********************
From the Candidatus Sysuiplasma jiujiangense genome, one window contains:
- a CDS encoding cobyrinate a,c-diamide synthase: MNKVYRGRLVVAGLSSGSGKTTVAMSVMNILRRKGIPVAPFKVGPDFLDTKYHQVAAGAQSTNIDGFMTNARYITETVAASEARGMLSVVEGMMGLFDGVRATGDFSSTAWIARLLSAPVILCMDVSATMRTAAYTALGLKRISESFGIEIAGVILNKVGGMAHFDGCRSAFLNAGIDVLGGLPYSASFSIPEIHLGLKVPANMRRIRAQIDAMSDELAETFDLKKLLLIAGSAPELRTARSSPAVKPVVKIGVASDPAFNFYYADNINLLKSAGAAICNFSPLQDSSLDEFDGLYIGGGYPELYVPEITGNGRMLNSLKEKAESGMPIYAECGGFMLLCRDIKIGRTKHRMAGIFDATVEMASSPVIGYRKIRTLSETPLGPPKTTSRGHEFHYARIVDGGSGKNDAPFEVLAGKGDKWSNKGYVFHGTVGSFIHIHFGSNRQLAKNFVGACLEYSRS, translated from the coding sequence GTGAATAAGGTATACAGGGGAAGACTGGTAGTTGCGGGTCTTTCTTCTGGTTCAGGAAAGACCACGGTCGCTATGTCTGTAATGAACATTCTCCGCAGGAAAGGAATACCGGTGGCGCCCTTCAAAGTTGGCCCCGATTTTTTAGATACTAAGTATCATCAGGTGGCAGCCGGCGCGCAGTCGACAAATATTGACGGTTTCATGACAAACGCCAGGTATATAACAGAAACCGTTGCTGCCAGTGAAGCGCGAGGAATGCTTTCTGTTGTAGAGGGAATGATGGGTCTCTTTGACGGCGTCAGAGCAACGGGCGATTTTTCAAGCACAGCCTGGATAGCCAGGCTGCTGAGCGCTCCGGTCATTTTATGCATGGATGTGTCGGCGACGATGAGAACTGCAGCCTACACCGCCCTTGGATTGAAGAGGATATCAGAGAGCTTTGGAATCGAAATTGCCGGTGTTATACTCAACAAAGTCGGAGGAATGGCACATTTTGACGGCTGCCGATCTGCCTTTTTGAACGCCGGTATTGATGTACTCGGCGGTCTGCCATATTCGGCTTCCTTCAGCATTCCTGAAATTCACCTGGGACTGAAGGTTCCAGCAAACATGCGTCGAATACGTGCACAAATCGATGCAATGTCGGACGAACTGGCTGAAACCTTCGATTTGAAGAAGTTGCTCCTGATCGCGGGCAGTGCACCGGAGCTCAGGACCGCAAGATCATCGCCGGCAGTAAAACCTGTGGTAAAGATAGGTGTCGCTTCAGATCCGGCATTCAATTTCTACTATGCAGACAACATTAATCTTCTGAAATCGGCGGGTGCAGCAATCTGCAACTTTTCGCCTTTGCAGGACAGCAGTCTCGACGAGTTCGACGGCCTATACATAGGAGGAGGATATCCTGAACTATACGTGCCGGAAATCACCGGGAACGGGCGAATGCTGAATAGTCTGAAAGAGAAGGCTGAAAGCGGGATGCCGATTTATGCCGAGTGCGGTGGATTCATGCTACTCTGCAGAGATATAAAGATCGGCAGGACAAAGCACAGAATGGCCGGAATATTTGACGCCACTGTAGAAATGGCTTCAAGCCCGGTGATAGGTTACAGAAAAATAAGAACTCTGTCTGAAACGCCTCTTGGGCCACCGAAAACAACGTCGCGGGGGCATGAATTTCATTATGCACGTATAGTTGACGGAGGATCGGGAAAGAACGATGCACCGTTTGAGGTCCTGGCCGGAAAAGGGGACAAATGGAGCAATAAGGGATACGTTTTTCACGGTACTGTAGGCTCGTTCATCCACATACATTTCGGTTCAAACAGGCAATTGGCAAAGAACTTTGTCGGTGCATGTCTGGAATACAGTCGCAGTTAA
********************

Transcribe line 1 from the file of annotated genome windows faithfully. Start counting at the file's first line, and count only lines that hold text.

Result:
From the Candidatus Sysuiplasma jiujiangense genome, one window contains: